By Geoff Kimmerly
Second Half editor
EAST LANSING – Few high school teams have made a home of Michigan State University’s Breslin Center like Flint Beecher over the last decade.
That’s what made last season’s just-miss of MHSAA Finals weekend so unsettling. And Beecher seemed to take out all of its disappointment on Hanover-Horton during the first half of Thursday’s Class C Semifinal.
Back at Breslin for the sixth time in eight seasons, Beecher scored the first 11 points to pull away almost immediately on the way to defeating the Comets 71-43.
The Buccaneers’ 2013-14 season ended with a one-point Quarterfinal loss to eventual runner-up Pewamo-Westphalia. In its return to the semis, Beecher led by 20 at the end of the first quarter and 31 by halftime.
“I just wanted to get off to a quick start, start the team off fast. We wanted this bad,” Beecher senior guard Samuel Toins said. “Last year we suffered a heartbreak, and we didn’t want to feel that pain like we felt last year.”
Top-ranked Beecher (25-1) will seek its sixth MHSAA title at 4 p.m. Saturday against Grand Rapids NorthPointe Christian. A title would be the Bucs’ third in four seasons – they won back-to-back in Class C in 2012 and 2013.
They’ve had similar hot starts to Thursday, Toins said, “but this is the most important.”
He had 11 points, with three 3-pointers, and all five starters scored as Beecher built a 23-3 advantage by the end of the first quarter.
Bucs coach Mike Williams said his only worry coming into Thursday was that his players might be distracted by their return. But again, they seemed right at home making 51 percent of their shots from the Breslin floor – including 56 percent of their tries from 3-point range.
Beecher scored 27 points off turnovers and outscored Hanover-Horton on the break 11-0, taking advantage of 21 turnovers brought on in part by the defensive press.
That all has been part of the plan for getting back to Breslin – Williams puts his players through practices where they run to exhaustion first, and then scrimmage, to prepare for championship-caliber pace.
The Bucs set it Thursday.
“There have been some days when … these guys wanted to strangle me,” Williams said. “But to get to this point, I told them if they can’t handle me in practice, when the pressure is on in games, they won’t be able to handle it. … I like to think that’s what got these kids over the top.”
Senior guard Cedric Moten added 18 points for Beecher, and sophomore forward Levane Blake had 11 and eight rebounds.
Junior forward Preston Laketa had 17 points and 10 rebounds for Hanover-Horton (24-2), which did outscore Beecher 30-27 during the second half.
The Semifinal was the Comets’ first since 2003, and Beecher was the fourth ranked opponent they’d faced this tournament. Hanover-Horton, No. 8, beat No. 4 Hillsdale, No. 6 Jackson Lumen Christi and No. 9 Monroe St. Mary Catholic Central during the run.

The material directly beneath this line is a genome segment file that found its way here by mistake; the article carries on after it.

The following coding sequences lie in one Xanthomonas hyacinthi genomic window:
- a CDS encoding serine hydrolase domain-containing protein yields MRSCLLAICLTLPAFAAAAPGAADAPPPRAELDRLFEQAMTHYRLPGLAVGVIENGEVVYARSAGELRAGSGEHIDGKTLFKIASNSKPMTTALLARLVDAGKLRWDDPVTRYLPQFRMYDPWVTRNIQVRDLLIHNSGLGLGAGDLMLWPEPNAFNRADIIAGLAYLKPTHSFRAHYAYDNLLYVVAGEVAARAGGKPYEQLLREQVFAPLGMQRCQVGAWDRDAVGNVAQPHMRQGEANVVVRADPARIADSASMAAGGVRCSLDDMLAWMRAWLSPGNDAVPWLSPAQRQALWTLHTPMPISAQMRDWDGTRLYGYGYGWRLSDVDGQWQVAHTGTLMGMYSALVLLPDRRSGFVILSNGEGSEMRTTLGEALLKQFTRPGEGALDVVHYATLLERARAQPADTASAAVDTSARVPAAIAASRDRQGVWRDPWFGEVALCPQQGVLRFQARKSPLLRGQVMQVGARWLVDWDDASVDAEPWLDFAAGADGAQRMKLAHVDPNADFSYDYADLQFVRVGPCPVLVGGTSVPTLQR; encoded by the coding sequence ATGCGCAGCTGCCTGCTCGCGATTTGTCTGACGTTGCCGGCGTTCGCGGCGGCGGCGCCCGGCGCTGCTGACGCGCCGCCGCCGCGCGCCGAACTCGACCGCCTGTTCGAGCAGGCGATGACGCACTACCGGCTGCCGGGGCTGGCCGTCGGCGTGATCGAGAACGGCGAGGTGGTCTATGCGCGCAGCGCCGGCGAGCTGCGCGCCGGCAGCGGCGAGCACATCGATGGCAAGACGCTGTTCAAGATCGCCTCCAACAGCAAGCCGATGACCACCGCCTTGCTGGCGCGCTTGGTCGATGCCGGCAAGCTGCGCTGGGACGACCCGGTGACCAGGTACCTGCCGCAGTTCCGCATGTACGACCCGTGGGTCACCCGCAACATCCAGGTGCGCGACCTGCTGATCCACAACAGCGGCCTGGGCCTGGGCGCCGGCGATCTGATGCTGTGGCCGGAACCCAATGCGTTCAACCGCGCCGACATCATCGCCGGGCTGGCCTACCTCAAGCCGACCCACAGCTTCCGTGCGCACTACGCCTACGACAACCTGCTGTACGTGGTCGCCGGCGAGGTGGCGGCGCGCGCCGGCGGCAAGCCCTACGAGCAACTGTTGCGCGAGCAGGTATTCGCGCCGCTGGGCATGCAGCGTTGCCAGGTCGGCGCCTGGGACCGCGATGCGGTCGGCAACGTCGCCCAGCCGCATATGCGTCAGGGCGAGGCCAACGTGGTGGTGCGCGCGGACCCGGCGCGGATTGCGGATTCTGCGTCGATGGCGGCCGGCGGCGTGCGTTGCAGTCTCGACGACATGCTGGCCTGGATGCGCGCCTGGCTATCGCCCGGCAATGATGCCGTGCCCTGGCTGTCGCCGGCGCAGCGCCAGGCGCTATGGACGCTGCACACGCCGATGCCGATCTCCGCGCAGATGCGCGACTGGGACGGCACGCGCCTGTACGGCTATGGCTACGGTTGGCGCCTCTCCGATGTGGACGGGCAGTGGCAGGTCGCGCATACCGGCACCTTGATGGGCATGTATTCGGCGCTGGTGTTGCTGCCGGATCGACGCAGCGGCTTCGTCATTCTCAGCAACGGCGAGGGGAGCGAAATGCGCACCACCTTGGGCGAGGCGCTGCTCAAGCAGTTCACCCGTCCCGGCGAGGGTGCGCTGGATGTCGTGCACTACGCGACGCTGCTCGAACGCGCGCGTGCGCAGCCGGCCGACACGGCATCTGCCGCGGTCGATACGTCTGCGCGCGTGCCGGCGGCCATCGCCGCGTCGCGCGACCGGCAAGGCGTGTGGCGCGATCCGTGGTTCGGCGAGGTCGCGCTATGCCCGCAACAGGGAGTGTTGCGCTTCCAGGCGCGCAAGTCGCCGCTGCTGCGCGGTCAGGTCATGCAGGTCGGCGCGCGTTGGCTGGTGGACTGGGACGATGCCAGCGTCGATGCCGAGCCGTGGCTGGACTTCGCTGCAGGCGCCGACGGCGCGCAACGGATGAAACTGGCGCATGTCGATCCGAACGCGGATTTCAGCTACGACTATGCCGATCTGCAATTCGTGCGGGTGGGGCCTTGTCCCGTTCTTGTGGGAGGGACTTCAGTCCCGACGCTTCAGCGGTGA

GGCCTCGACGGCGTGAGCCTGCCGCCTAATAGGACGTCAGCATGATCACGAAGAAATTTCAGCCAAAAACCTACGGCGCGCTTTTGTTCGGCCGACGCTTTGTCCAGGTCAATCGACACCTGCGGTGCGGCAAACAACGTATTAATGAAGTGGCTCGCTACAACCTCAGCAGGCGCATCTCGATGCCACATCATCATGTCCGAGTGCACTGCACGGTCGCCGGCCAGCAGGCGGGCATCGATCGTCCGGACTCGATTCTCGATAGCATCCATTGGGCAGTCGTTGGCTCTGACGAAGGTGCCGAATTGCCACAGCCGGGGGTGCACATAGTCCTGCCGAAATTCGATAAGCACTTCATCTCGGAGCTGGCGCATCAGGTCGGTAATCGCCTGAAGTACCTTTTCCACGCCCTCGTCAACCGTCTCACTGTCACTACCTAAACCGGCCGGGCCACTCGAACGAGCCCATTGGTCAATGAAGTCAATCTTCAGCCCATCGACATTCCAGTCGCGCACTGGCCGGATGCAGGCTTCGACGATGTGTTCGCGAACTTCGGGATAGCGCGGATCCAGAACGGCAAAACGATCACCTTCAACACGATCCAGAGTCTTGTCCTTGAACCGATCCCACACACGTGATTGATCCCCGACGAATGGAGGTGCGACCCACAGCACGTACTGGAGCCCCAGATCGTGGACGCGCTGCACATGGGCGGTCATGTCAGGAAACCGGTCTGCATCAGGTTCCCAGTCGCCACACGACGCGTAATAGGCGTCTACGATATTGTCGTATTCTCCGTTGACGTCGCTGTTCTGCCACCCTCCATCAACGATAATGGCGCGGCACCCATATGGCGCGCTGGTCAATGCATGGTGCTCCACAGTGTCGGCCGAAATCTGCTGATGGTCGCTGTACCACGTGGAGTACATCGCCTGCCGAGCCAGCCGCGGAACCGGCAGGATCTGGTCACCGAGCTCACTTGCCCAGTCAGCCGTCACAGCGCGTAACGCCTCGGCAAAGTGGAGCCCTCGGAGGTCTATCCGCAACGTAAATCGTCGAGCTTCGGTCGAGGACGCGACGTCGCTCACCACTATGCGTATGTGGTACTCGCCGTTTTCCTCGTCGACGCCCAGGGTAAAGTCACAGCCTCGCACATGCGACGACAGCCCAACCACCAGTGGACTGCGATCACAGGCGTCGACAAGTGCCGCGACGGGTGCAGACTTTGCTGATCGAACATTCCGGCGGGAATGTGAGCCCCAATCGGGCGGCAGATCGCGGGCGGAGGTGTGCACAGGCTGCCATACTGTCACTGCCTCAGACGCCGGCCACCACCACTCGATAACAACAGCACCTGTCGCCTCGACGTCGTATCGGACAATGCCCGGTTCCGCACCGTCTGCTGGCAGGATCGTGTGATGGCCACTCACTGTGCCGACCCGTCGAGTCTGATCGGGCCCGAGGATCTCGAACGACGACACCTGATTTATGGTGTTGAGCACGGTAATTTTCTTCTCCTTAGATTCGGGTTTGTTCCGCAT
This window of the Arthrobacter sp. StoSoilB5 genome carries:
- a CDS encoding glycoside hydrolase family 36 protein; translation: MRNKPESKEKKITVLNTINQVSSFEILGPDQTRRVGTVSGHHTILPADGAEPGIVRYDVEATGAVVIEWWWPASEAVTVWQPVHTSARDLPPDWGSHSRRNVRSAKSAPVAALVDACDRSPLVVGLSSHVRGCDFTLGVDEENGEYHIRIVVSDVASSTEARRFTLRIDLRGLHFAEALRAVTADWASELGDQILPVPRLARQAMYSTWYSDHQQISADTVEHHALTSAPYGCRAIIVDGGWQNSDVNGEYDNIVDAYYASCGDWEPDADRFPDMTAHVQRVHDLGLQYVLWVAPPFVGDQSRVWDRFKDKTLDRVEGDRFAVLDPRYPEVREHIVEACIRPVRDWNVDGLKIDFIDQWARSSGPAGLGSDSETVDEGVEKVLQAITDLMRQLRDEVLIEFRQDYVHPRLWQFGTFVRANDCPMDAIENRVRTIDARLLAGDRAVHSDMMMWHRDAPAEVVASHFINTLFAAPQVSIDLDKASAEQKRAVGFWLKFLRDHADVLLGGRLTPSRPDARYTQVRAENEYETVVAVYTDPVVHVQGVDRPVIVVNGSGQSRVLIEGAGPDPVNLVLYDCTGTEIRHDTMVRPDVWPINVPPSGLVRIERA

“(The first half) was probably the worst half of basketball we’ve played, and I know they had a lot to do with it,” Hanover-Horton coach Chad Mortimer said. “We started off with turnovers, didn’t take a shot for a few minutes. … It was over quick.
“We ran into some really good teams along the way in the tournament, but we ran into a buzz saw today that was on top of their game, and we weren’t.”
PHOTOS: (Top) Beecher players celebrate their victory over Hanover-Horton and return to the Class C Final. (Middle) Beecher and Hanover-Horton players scramble for a loose ball Thursday.
Walter “Stretch” Hansen and Harold Tate were good friends and high school basketball and baseball teammates at Hart High School, graduating in 1943.
No one could have guessed that less than two months after graduation (on July 2, 1943), the two friends would head to Fort Custer in Battle Creek, the first stop on their way overseas to fight for their country in World War II.
No one could have imagined how many twists and turns their lives would take over the next 80 years – from the battlefields in the South Pacific, then back to West Michigan where they both were married with children, grandchildren, great-grandchildren and now Harold even has a great-great-grandchild.
And, certainly, no one would have believed that the two young boys from Hart – who forged a friendship through high school sports long before the days of computers, microwave ovens and cell phones – would still be alive at the age of 98 for an emotional reunion last month, on May 22, seeing each other for the first time in 80 years and, to cap it off, the reunion took place in their hometown of Hart.
“It was such a great day,” Hansen said about the meeting, which was set up by Muskegon-area World War II historian Richard Mullally.
“We picked right up, talking about sports and the service and everything else.”
The conversation came easy for the two old friends, who played for Hart during a “golden era” at the school – particularly in basketball, as the Pirates won 11 West Michigan Conference basketball titles between 1940 and 1954.